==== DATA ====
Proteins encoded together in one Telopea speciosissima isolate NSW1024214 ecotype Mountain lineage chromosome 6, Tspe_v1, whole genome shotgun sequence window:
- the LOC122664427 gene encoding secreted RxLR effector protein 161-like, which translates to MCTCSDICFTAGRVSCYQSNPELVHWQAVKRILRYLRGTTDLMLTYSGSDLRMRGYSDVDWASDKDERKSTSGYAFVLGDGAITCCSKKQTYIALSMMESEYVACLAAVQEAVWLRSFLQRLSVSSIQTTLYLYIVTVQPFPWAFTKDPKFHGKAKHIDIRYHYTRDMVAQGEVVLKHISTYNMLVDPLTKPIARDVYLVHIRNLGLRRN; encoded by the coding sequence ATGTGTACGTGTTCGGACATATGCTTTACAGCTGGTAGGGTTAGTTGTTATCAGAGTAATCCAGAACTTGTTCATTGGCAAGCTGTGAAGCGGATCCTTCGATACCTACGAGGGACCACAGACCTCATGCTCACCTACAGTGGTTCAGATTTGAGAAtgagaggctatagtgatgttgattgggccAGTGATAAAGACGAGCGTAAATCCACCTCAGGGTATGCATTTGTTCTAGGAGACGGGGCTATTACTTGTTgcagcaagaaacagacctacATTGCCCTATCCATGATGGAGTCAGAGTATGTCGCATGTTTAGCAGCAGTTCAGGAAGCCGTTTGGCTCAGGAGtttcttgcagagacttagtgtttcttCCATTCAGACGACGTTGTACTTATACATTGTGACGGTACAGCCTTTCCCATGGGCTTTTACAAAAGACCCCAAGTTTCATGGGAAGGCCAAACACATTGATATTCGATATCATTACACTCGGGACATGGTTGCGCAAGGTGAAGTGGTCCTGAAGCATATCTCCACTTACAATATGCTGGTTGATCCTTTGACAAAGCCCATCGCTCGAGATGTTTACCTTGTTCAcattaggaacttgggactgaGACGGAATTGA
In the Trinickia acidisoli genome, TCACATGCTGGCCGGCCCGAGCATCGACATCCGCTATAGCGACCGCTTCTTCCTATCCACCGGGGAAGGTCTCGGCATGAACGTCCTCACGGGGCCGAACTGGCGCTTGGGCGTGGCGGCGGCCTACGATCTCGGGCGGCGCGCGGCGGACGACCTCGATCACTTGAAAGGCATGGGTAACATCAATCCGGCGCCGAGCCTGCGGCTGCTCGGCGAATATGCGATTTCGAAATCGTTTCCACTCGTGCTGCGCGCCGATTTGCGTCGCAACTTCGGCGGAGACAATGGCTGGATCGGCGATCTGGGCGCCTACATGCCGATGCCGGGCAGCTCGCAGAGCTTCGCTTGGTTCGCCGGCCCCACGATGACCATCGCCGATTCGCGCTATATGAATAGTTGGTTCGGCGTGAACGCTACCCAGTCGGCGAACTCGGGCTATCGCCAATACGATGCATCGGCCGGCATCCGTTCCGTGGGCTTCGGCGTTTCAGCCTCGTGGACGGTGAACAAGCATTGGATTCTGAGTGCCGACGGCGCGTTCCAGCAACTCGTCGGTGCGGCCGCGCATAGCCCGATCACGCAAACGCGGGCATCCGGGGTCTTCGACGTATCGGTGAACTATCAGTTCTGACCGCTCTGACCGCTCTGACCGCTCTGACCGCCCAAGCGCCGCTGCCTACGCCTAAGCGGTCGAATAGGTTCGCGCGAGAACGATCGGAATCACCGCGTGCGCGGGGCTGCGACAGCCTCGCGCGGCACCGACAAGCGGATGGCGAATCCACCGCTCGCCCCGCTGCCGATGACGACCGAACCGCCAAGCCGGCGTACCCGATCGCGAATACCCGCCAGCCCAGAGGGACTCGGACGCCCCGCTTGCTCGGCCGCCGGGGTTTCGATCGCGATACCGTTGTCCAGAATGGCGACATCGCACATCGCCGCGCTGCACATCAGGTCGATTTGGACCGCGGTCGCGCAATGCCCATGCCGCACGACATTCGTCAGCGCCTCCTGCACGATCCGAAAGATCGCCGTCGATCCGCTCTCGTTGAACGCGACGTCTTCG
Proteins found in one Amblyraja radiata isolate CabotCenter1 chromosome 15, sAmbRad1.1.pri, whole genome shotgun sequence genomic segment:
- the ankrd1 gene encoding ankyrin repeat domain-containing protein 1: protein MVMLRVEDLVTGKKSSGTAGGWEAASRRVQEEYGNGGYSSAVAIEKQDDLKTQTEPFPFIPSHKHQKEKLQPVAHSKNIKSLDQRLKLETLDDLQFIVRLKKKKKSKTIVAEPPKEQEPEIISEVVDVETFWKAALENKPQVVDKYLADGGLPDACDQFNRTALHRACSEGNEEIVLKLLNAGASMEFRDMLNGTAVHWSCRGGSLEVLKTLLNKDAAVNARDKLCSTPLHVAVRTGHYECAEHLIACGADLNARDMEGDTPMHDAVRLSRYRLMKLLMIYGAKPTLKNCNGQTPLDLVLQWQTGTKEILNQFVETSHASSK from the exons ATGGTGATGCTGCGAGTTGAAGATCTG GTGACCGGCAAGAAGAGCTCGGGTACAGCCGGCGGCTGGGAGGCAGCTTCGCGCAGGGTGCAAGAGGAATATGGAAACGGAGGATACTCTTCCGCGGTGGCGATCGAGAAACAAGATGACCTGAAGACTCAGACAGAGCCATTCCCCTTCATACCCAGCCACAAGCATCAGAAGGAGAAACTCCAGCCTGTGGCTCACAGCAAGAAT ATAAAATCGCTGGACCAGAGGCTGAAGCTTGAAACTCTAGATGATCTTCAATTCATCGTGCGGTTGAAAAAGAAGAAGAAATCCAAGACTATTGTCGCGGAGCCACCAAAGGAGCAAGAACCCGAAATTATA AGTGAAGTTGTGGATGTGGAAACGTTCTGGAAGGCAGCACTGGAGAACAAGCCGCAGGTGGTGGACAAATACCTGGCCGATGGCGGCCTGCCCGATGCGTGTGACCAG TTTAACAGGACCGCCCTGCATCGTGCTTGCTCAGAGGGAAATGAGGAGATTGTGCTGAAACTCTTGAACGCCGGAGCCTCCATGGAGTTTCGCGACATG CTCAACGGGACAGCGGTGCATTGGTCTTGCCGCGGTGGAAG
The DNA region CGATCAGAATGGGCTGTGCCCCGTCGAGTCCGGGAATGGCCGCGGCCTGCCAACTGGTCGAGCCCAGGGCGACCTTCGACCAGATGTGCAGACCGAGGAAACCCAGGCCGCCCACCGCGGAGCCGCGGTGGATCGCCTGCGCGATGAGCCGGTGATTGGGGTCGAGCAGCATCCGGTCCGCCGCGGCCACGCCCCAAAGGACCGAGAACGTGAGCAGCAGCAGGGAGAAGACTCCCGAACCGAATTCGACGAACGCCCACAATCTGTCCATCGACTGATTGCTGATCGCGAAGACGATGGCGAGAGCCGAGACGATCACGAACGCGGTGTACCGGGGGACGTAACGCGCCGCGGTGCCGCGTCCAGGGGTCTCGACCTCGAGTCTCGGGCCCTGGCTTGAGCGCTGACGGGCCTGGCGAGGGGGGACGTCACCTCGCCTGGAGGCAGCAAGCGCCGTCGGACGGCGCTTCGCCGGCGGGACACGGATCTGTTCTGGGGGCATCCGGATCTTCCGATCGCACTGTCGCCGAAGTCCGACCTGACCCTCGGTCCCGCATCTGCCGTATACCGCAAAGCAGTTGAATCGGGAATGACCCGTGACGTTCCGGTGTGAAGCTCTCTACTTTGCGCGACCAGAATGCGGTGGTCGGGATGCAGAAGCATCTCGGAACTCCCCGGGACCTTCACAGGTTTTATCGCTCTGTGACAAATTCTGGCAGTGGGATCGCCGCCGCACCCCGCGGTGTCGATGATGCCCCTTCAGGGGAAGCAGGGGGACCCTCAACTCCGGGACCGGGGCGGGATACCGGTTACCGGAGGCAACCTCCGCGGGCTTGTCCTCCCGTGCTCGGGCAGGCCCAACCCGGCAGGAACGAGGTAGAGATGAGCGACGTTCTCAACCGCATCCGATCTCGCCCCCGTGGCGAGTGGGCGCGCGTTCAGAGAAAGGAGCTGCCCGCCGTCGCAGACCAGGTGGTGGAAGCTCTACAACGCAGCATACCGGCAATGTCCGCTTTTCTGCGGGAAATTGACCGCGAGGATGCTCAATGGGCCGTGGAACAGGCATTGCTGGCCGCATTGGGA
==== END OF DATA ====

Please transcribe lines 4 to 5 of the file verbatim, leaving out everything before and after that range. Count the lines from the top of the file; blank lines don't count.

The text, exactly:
Proteins found in one Amblyraja radiata isolate CabotCenter1 chromosome 15, sAmbRad1.1.pri, whole genome shotgun sequence genomic segment:
- the ankrd1 gene encoding ankyrin repeat domain-containing protein 1: protein MVMLRVEDLVTGKKSSGTAGGWEAASRRVQEEYGNGGYSSAVAIEKQDDLKTQTEPFPFIPSHKHQKEKLQPVAHSKNIKSLDQRLKLETLDDLQFIVRLKKKKKSKTIVAEPPKEQEPEIISEVVDVETFWKAALENKPQVVDKYLADGGLPDACDQFNRTALHRACSEGNEEIVLKLLNAGASMEFRDMLNGTAVHWSCRGGSLEVLKTLLNKDAAVNARDKLCSTPLHVAVRTGHYECAEHLIACGADLNARDMEGDTPMHDAVRLSRYRLMKLLMIYGAKPTLKNCNGQTPLDLVLQWQTGTKEILNQFVETSHASSK from the exons ATGGTGATGCTGCGAGTTGAAGATCTG GTGACCGGCAAGAAGAGCTCGGGTACAGCCGGCGGCTGGGAGGCAGCTTCGCGCAGGGTGCAAGAGGAATATGGAAACGGAGGATACTCTTCCGCGGTGGCGATCGAGAAACAAGATGACCTGAAGACTCAGACAGAGCCATTCCCCTTCATACCCAGCCACAAGCATCAGAAGGAGAAACTCCAGCCTGTGGCTCACAGCAAGAAT ATAAAATCGCTGGACCAGAGGCTGAAGCTTGAAACTCTAGATGATCTTCAATTCATCGTGCGGTTGAAAAAGAAGAAGAAATCCAAGACTATTGTCGCGGAGCCACCAAAGGAGCAAGAACCCGAAATTATA AGTGAAGTTGTGGATGTGGAAACGTTCTGGAAGGCAGCACTGGAGAACAAGCCGCAGGTGGTGGACAAATACCTGGCCGATGGCGGCCTGCCCGATGCGTGTGACCAG TTTAACAGGACCGCCCTGCATCGTGCTTGCTCAGAGGGAAATGAGGAGATTGTGCTGAAACTCTTGAACGCCGGAGCCTCCATGGAGTTTCGCGACATG CTCAACGGGACAGCGGTGCATTGGTCTTGCCGCGGTGGAAG